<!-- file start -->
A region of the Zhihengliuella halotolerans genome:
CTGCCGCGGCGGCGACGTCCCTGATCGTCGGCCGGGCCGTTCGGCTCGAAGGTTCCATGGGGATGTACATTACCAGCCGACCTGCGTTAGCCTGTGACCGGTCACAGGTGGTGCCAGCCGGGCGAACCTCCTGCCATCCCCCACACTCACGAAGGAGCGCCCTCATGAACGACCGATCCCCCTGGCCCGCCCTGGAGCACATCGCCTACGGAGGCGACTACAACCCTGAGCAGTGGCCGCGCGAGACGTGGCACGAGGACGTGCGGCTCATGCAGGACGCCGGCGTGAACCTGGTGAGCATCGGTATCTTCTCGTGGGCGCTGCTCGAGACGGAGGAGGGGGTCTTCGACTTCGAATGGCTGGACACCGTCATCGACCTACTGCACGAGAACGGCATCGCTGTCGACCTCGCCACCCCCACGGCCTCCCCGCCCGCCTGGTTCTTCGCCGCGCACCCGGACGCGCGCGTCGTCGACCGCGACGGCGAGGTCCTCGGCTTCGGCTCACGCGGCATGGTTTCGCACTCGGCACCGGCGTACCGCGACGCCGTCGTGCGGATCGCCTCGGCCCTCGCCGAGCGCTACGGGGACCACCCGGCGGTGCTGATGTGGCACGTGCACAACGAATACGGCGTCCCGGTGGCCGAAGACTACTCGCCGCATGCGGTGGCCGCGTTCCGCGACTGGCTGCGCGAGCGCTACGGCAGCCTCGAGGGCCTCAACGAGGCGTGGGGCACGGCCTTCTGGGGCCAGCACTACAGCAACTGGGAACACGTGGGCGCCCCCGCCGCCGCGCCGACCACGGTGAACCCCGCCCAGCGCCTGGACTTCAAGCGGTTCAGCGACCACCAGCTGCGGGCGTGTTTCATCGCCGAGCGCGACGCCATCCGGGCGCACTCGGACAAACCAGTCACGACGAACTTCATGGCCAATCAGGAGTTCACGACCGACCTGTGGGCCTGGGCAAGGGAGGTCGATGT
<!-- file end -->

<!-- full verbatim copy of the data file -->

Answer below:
A region of the Zhihengliuella halotolerans genome:
CTGCCGCGGCGGCGACGTCCCTGATCGTCGGCCGGGCCGTTCGGCTCGAAGGTTCCATGGGGATGTACATTACCAGCCGACCTGCGTTAGCCTGTGACCGGTCACAGGTGGTGCCAGCCGGGCGAACCTCCTGCCATCCCCCACACTCACGAAGGAGCGCCCTCATGAACGACCGATCCCCCTGGCCCGCCCTGGAGCACATCGCCTACGGAGGCGACTACAACCCTGAGCAGTGGCCGCGCGAGACGTGGCACGAGGACGTGCGGCTCATGCAGGACGCCGGCGTGAACCTGGTGAGCATCGGTATCTTCTCGTGGGCGCTGCTCGAGACGGAGGAGGGGGTCTTCGACTTCGAATGGCTGGACACCGTCATCGACCTACTGCACGAGAACGGCATCGCTGTCGACCTCGCCACCCCCACGGCCTCCCCGCCCGCCTGGTTCTTCGCCGCGCACCCGGACGCGCGCGTCGTCGACCGCGACGGCGAGGTCCTCGGCTTCGGCTCACGCGGCATGGTTTCGCACTCGGCACCGGCGTACCGCGACGCCGTCGTGCGGATCGCCTCGGCCCTCGCCGAGCGCTACGGGGACCACCCGGCGGTGCTGATGTGGCACGTGCACAACGAATACGGCGTCCCGGTGGCCGAAGACTACTCGCCGCATGCGGTGGCCGCGTTCCGCGACTGGCTGCGCGAGCGCTACGGCAGCCTCGAGGGCCTCAACGAGGCGTGGGGCACGGCCTTCTGGGGCCAGCACTACAGCAACTGGGAACACGTGGGCGCCCCCGCCGCCGCGCCGACCACGGTGAACCCCGCCCAGCGCCTGGACTTCAAGCGGTTCAGCGACCACCAGCTGCGGGCGTGTTTCATCGCCGAGCGCGACGCCATCCGGGCGCACTCGGACAAACCAGTCACGACGAACTTCATGGCCAATCAGGAGTTCACGACCGACCTGTGGGCCTGGGCAAGGGAGGTCGATGT